Marin IJ

Flood campaign picking up steam

Marin Independent Journal
Article Launched:02/15/2007 12:08:42 AM PST

THE PROGRESS on flood control efforts in the Ross Valley is encouraging.

We commend the Fairfax Town Council for voting to rejoin Flood Zone 9, the district that will orchestrate the major projects needed to significantly reduce the risk of major flooding in the Ross Valley. Fairfax leaders were concerned about not having final say over projects in Fairfax, but ultimately decided the town needed to be part of this effort.

That was the right thing to do. It also reinforces the message that this important issue is regional in scope.

San Anselmo, Ross, Larkspur, Greenbrae and Kentfield also are part of the flood district and have agreed to participate without having veto power over their areas. All will have a say in what flood control measures are proposed and ultimately approved.

The other promising development was a study that identified the worst bottlenecks on Corte Madera Creek.

Engineering consultants used a hydraulic computer model of the watershed to pinpoint the culprits. The usual flooding suspects made the list, including two Ross sites, the Lagunitas Road Bridge and the nearby wooden fish ladder. The spots were joined at the top of the list by the Madrone Avenue Bridge in San Anselmo.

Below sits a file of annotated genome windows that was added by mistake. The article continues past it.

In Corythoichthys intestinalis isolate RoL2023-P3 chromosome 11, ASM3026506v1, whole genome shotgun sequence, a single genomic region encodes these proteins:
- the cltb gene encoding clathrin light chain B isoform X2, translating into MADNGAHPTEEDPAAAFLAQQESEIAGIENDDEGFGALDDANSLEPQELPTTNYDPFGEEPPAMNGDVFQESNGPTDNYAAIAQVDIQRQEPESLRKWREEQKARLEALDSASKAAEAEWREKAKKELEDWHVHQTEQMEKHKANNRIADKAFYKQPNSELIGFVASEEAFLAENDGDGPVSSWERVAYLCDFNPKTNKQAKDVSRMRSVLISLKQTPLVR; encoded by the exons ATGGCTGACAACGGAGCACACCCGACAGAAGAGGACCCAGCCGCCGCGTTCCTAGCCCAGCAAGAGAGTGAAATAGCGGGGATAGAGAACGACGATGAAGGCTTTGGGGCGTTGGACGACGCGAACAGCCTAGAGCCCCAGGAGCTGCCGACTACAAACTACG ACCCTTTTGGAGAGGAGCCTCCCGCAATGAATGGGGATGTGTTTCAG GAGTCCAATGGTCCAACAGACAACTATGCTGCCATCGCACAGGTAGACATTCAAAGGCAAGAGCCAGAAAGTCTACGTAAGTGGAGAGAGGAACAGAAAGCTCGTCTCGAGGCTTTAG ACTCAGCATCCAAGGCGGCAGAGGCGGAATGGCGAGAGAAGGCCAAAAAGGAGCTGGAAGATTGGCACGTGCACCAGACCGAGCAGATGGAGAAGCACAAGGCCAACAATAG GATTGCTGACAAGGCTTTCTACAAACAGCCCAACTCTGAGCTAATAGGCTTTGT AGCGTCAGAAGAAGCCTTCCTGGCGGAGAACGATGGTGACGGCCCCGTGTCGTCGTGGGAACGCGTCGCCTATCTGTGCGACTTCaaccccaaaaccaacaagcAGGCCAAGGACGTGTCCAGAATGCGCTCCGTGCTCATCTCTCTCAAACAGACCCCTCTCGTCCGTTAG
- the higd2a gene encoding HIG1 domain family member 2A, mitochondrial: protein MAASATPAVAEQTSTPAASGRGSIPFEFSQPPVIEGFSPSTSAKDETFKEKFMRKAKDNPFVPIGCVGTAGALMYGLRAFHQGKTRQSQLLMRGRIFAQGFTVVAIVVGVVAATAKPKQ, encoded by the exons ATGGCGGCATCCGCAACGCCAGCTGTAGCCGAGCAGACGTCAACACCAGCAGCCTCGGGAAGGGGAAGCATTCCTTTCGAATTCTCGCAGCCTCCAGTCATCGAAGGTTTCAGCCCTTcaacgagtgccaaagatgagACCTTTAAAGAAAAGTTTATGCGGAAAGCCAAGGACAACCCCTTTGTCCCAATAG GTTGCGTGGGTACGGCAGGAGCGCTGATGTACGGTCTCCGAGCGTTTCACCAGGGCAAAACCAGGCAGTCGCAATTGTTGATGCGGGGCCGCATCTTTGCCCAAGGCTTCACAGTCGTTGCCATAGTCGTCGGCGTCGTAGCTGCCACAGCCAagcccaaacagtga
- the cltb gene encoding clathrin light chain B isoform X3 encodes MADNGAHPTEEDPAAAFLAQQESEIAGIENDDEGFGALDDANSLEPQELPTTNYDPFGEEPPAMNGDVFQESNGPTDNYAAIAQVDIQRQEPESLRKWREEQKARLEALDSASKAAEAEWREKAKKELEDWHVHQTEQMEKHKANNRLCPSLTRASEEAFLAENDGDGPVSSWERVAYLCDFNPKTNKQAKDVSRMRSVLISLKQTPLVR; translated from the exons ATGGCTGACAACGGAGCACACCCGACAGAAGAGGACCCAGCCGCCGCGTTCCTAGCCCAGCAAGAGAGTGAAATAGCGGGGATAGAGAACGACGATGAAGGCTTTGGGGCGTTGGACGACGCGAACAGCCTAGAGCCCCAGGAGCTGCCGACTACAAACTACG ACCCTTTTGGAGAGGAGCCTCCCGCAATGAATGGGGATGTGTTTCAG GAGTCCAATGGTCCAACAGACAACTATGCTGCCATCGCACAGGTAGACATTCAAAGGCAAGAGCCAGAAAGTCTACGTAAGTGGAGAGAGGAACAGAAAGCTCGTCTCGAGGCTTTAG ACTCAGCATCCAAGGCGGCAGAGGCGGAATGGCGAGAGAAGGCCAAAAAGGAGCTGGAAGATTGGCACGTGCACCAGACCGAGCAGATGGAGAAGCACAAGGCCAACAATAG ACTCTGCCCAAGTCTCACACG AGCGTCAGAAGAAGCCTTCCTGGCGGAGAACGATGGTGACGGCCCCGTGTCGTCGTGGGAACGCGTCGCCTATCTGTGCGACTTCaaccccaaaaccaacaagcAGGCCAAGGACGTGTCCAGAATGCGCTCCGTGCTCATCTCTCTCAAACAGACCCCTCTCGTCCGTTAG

Some officials were surprised by how big a bottleneck the fish ladder creates. There are now plans to replace the fish ladder. The Army Corps of Engineers is waiting for recommendations from one of the environmental groups involved in the discussions, the Friends of Corte Madera Watershed.

This is the kind of solid information that will help build the consensus crucial to real solutions. Supervisor Hal Brown was right when he pointed out that the study's findings will play a key role in deciding how taxpayer money will be spent.

Brown deserves credit for keeping this issue moving forward. That momentum is essential because the county and the flood control district plan to ask Ross Valley voters to approve a new storm drainage fee, which could be on the April ballot.

Most property owners would be asked to pay an average of $125 a year for 20 years, with some paying a maximum of $180. The fee will vary, depending on the size of the lot and the amount of impervious surfaces on the property.

If all cities and agencies involved can put past differences aside and work together on regional solutions to flooding, voters are far more likely to vote "yes."

The flooding the morning of New Year's Eve in 2005 damaged 1,200 homes and businesses in the county, with most along Corte Madera Creek in the Ross Valley.

The periods of heavy rain this week were a pointed reminder of how vulnerable the Ross Valley is - and how much work remains to be done.
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